Wadebridge - My Childhood Playground

Tamarii2's One Day Challenge

Born and Raised, This is Home.

I was born and raised in Wadebridge. A town which has grown and expanded to the extent that local inhabitants find it difficult to breathe. No longer is there a community spirit, how could there be when you walk down the street and not meet a single person that you know.

There was a time when everbody knew everyone else, of course there were disadvantages to this, but the advantages by far outweigh them.

If you were in trouble, hurt or lonely you could knock on a door and on the other side was a welcoming face with a cup of tea and a slice of cake to cheer you up. The town is too big now, the community spirit is segmented according to the area or the side of the river that you live.

Since time began, there has always been 'those that live on this side' and 'them that live the other' I lived on this side.

The Bridge

What you see to the right is the original bridge , having seventeen arches, and spanning the River Camel some eight miles from the estuary. The bridge itself was built as a single track to allow horse and carts to cross. It is said that the original foundations were built on wool, the wool bales being used to prevent the bridge from sinking.

There is a pub, [one of many] called 'The Bridge on Wool' which I frequented quite a bit. Hahum

As the traffic increased, the bridge was widened, and I can remember a time when there were no pavements, the bridge was once again widened to incorporate pavements , and so it remains today.

Underneath the bridge, there is still evidence of the original, though there are now only thirteen arches as four have been hidden though still accessible. If you know where to look.

To the right, about three quarters up the picture you can see a cantilever bridge, built in the early 90's to take a lot of the traffic out of the town. This bridge is on the A39 down the Atlantic Highway.

This Side

St Breock Church, what a play ground, all the way around the church is a drainage ditch covered by blue slate making a tunnel which we kids would dare each other to go through, every now and then there were gaps where we could get air, but to through, now that was scarey. Incidently, I was first married in this church.

Pawton Quoit, an old burial site was also a wonderful place, perched on a hill with great views, here we would take picnics and spend days playing.

T'Other Side

The 'Earl St Vincent' a quaint little pub as you can see. Back in the days of old , getting a drink here solely depended on what was on the television. The pub itself had oak beams with blue slate and sawdust upon the floor. The old lady that ran the pub loved her soap operas, and woebetide anyone who disturbed her. She would slam her door and totally ignore you.

As God would have it , this pub was positioned directly behind Egloshayle Church, makes sense of the saying:- Love thine Enemy' .........'Drink is my Enemy'

WhiteCross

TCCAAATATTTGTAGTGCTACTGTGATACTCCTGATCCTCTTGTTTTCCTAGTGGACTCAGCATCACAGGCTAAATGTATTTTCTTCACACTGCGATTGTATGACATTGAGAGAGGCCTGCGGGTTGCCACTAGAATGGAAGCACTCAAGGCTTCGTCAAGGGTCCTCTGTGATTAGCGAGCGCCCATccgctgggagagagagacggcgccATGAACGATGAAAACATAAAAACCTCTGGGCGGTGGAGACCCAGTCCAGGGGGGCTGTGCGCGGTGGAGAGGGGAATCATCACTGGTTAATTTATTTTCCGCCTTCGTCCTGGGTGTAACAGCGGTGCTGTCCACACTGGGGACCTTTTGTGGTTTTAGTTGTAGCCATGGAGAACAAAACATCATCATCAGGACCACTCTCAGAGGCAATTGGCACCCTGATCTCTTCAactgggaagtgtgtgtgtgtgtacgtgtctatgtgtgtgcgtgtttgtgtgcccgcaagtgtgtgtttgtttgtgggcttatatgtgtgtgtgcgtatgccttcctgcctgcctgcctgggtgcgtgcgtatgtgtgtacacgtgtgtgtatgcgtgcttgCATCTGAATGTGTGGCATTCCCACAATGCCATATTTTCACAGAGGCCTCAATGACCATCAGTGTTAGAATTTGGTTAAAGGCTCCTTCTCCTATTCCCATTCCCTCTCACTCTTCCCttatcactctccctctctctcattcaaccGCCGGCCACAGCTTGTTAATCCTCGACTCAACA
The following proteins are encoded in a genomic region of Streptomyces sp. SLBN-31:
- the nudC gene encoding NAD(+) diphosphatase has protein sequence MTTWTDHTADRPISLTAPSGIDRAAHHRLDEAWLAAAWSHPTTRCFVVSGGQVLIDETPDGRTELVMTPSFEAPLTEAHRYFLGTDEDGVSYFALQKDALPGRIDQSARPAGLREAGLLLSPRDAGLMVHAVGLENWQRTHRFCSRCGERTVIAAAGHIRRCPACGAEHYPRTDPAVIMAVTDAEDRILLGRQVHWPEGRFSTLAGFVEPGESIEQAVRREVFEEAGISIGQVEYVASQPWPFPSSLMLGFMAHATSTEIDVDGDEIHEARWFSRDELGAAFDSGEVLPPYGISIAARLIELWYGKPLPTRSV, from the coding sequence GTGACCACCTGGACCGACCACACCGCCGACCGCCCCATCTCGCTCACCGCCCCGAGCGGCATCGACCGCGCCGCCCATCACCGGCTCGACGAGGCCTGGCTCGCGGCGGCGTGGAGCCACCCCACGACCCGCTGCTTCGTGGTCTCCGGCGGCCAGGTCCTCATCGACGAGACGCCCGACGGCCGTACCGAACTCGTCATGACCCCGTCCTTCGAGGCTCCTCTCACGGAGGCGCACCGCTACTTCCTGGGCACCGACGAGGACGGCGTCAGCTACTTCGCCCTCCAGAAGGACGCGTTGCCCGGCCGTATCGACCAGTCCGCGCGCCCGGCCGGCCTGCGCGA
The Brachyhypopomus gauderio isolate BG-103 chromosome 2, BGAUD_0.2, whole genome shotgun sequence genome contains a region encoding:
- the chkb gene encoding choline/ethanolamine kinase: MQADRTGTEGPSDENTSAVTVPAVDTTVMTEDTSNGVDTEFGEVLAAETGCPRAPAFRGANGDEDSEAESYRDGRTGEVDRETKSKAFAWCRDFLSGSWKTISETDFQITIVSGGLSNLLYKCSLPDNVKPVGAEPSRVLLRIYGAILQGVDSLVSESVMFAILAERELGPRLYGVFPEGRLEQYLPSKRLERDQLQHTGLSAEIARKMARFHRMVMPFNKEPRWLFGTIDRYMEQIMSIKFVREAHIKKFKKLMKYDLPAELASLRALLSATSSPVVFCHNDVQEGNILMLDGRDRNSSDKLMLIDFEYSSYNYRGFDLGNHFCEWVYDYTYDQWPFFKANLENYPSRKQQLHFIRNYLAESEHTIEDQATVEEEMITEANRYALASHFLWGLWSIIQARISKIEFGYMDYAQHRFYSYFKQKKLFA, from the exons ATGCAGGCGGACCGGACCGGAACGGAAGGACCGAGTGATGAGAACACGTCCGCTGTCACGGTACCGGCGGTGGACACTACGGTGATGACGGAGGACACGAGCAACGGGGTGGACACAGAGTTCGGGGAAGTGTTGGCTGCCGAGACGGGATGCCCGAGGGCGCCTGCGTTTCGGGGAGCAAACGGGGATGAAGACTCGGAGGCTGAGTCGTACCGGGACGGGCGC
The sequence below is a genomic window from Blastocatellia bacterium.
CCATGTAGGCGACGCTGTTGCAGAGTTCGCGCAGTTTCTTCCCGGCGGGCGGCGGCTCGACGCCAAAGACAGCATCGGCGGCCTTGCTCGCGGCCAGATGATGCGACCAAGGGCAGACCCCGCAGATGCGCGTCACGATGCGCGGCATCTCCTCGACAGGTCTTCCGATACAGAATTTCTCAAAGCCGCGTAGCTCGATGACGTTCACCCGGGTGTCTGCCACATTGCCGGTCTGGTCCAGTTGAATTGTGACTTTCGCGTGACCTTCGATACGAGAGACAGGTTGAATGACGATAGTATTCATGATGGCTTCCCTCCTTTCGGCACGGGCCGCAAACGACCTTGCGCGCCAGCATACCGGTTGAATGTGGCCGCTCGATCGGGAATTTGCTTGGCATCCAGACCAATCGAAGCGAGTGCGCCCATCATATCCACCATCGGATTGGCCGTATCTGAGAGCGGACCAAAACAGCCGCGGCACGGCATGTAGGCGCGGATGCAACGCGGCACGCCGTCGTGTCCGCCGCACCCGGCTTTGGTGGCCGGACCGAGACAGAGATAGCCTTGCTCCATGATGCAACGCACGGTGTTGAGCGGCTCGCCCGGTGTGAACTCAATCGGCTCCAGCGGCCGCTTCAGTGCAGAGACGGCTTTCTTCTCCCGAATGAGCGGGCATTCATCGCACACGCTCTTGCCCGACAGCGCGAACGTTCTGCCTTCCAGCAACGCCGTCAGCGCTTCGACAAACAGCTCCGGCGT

From White Cross the view is amazing, It is possible to see right down to the Estuary where Rock is to one side and Padstow to the other. The Estuary used to be dredged and the sand brought back to Wadebrige up the river , but this is no longer the case.

White Cross is also the home of the Royal Cornwall Show, a three day event held during the first week of June.Originally and mainly an agricultural show, there are also many other activities and fun places to visit. The show incorporates Traction engines, Fair , wood carving, Falconary to name but a few. There are artillary displays motor bike displays, show jumping, Heck, I could do a hub on the show alone.

The Estuary

Going back to the photo , the left hand side of the Estuary hosts a number of really great beaches.

Polzeath a great beach for kids , plenty of space and no drop. Here you are able to swim 100yds or more and still able to touch bottom. Disadvantage is that it gets very crowded. Daymer Bay bit of a walk but well worth it, more secluded than Polzeath and quite a sun trap. Rock hosts a number of water sports and a great beach though not really suitable for children unless the dangers are made quite clear. Rock also has sand dunes which are fun for walks and drinking in the sea air.

From Rock, there is a foot ferry which will ferry you across the estuary to Padstow, an old fishing port still in use today. Padstow has tiny little streets with some wonderful architecture.

Padstow surrounds the harbour and it's people are very close and retain the community spirit. The Padstonians tolerate visitors, though they would argue different. May Day is their day. They bring in the May every year with song, dance and merriment from morning through to night. This day has the annual visit from the infamous, 'Obby Oz' another hub methinks

The Camel Trail

Rather than travelling back home to Wadebridge by road, the alternative route would be the Camel Trail. The trail was created using the old railway line and is travelled regularly by walkers and cyclists. Along the trail, you never are further away from the river, that you cannot dip your toes in. The wildlife is amazing , the birds are haunting and the views stunning.

Travelling this trail is not without hazard, crossing the Iron bridge is an experience to say the least.

The Town Hall

Returning back to home , the landmark is the Town Hall, a place where the towns people come together and be as one. There are concerts, Antique Fairs, Jumble Sales, Bird Shows you name it , it goes on here in the main hall. Upstairs are offices and boardrooms . The tourist information people are here also. The clock still tells accurate time and chimes for all to hear.

Home is Home and that is where my heart is, although many things have changed there are still so many things that stay the same.


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Comments 31 comments

sharon 7 years ago

Very factual and intresting. Personal history associated with a place is always intriging.


Hawkesdream profile image

Hawkesdream 7 years ago from Cornwall Author

Thanks Sharon , my friend, thanks for popping in to read.